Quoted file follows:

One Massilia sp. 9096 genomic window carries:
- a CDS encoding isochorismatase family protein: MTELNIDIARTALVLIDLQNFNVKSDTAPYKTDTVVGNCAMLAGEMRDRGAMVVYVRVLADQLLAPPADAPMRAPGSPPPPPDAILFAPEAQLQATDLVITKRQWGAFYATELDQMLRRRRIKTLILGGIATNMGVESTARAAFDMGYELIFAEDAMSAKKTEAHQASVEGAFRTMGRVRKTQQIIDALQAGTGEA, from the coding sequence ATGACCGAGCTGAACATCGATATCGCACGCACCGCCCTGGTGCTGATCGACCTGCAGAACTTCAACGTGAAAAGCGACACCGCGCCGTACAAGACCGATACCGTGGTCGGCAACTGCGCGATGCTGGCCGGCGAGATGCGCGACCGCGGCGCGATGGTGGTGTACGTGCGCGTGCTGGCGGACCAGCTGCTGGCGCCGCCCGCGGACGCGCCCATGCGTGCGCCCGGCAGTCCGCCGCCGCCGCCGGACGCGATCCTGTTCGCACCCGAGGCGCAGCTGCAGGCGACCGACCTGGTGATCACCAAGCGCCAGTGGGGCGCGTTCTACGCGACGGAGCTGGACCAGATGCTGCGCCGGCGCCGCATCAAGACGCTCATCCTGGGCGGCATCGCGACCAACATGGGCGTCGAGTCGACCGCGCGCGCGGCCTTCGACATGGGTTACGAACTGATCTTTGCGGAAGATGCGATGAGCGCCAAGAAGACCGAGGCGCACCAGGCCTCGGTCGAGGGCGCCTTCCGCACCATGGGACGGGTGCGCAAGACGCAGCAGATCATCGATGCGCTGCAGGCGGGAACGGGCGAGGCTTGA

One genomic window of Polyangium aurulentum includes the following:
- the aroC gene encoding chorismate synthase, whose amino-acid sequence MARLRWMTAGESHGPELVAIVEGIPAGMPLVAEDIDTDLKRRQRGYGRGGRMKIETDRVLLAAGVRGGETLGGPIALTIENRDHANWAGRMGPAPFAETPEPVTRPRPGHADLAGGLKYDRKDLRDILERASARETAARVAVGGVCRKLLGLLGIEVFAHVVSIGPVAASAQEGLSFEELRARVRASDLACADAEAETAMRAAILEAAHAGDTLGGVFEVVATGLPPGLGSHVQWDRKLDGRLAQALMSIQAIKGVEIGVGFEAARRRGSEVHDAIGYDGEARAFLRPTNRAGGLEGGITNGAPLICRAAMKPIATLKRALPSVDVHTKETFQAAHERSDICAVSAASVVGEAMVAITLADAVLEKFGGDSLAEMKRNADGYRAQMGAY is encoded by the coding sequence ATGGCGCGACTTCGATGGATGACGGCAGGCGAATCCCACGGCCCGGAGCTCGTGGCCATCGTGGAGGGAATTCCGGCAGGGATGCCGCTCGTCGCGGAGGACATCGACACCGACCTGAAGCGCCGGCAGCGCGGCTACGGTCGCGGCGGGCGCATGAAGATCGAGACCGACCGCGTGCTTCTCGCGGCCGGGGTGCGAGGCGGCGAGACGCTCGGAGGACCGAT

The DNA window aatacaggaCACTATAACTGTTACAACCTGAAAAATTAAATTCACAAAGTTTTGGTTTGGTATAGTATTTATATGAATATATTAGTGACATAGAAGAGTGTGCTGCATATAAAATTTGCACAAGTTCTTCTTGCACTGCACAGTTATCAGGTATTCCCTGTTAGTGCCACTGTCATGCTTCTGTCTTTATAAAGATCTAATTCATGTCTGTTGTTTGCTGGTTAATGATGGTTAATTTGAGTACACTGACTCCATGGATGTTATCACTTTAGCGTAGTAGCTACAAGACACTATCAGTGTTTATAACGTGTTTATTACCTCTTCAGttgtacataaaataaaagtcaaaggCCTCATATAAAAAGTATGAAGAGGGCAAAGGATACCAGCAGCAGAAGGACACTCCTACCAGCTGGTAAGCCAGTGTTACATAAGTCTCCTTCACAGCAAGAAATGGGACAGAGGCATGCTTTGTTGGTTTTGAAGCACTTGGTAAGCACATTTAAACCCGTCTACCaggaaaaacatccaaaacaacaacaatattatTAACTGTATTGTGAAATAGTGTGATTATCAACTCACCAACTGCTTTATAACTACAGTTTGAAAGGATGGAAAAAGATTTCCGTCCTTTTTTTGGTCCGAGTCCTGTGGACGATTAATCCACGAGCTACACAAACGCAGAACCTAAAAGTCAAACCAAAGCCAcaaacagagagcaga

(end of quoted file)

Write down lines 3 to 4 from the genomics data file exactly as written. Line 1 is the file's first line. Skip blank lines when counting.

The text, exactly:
One genomic window of Polyangium aurulentum includes the following:
- the aroC gene encoding chorismate synthase, whose amino-acid sequence MARLRWMTAGESHGPELVAIVEGIPAGMPLVAEDIDTDLKRRQRGYGRGGRMKIETDRVLLAAGVRGGETLGGPIALTIENRDHANWAGRMGPAPFAETPEPVTRPRPGHADLAGGLKYDRKDLRDILERASARETAARVAVGGVCRKLLGLLGIEVFAHVVSIGPVAASAQEGLSFEELRARVRASDLACADAEAETAMRAAILEAAHAGDTLGGVFEVVATGLPPGLGSHVQWDRKLDGRLAQALMSIQAIKGVEIGVGFEAARRRGSEVHDAIGYDGEARAFLRPTNRAGGLEGGITNGAPLICRAAMKPIATLKRALPSVDVHTKETFQAAHERSDICAVSAASVVGEAMVAITLADAVLEKFGGDSLAEMKRNADGYRAQMGAY is encoded by the coding sequence ATGGCGCGACTTCGATGGATGACGGCAGGCGAATCCCACGGCCCGGAGCTCGTGGCCATCGTGGAGGGAATTCCGGCAGGGATGCCGCTCGTCGCGGAGGACATCGACACCGACCTGAAGCGCCGGCAGCGCGGCTACGGTCGCGGCGGGCGCATGAAGATCGAGACCGACCGCGTGCTTCTCGCGGCCGGGGTGCGAGGCGGCGAGACGCTCGGAGGACCGAT